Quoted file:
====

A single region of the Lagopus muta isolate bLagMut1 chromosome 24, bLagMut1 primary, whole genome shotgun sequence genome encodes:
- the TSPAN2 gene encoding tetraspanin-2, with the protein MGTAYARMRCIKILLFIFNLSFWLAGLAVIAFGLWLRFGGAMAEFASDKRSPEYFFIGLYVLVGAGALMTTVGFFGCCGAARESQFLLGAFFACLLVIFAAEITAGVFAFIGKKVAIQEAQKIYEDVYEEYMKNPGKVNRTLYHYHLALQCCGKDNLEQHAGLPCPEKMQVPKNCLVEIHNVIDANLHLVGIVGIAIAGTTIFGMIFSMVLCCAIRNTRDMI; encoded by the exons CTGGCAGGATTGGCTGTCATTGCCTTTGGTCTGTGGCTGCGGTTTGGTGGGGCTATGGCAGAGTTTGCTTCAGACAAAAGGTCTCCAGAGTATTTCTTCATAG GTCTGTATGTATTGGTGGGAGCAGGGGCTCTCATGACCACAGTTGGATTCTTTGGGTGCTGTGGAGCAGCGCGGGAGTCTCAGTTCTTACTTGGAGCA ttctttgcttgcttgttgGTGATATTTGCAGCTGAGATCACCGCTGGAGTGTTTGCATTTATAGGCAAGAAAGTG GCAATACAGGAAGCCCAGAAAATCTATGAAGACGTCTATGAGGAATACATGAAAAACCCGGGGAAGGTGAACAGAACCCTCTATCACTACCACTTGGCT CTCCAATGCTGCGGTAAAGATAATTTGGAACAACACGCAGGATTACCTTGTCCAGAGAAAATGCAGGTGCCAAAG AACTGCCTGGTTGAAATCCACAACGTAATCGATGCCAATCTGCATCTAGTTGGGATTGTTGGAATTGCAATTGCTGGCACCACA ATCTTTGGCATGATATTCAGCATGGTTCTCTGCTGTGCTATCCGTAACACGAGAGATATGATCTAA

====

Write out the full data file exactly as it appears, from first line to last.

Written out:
A single region of the Lagopus muta isolate bLagMut1 chromosome 24, bLagMut1 primary, whole genome shotgun sequence genome encodes:
- the TSPAN2 gene encoding tetraspanin-2, with the protein MGTAYARMRCIKILLFIFNLSFWLAGLAVIAFGLWLRFGGAMAEFASDKRSPEYFFIGLYVLVGAGALMTTVGFFGCCGAARESQFLLGAFFACLLVIFAAEITAGVFAFIGKKVAIQEAQKIYEDVYEEYMKNPGKVNRTLYHYHLALQCCGKDNLEQHAGLPCPEKMQVPKNCLVEIHNVIDANLHLVGIVGIAIAGTTIFGMIFSMVLCCAIRNTRDMI; encoded by the exons CTGGCAGGATTGGCTGTCATTGCCTTTGGTCTGTGGCTGCGGTTTGGTGGGGCTATGGCAGAGTTTGCTTCAGACAAAAGGTCTCCAGAGTATTTCTTCATAG GTCTGTATGTATTGGTGGGAGCAGGGGCTCTCATGACCACAGTTGGATTCTTTGGGTGCTGTGGAGCAGCGCGGGAGTCTCAGTTCTTACTTGGAGCA ttctttgcttgcttgttgGTGATATTTGCAGCTGAGATCACCGCTGGAGTGTTTGCATTTATAGGCAAGAAAGTG GCAATACAGGAAGCCCAGAAAATCTATGAAGACGTCTATGAGGAATACATGAAAAACCCGGGGAAGGTGAACAGAACCCTCTATCACTACCACTTGGCT CTCCAATGCTGCGGTAAAGATAATTTGGAACAACACGCAGGATTACCTTGTCCAGAGAAAATGCAGGTGCCAAAG AACTGCCTGGTTGAAATCCACAACGTAATCGATGCCAATCTGCATCTAGTTGGGATTGTTGGAATTGCAATTGCTGGCACCACA ATCTTTGGCATGATATTCAGCATGGTTCTCTGCTGTGCTATCCGTAACACGAGAGATATGATCTAA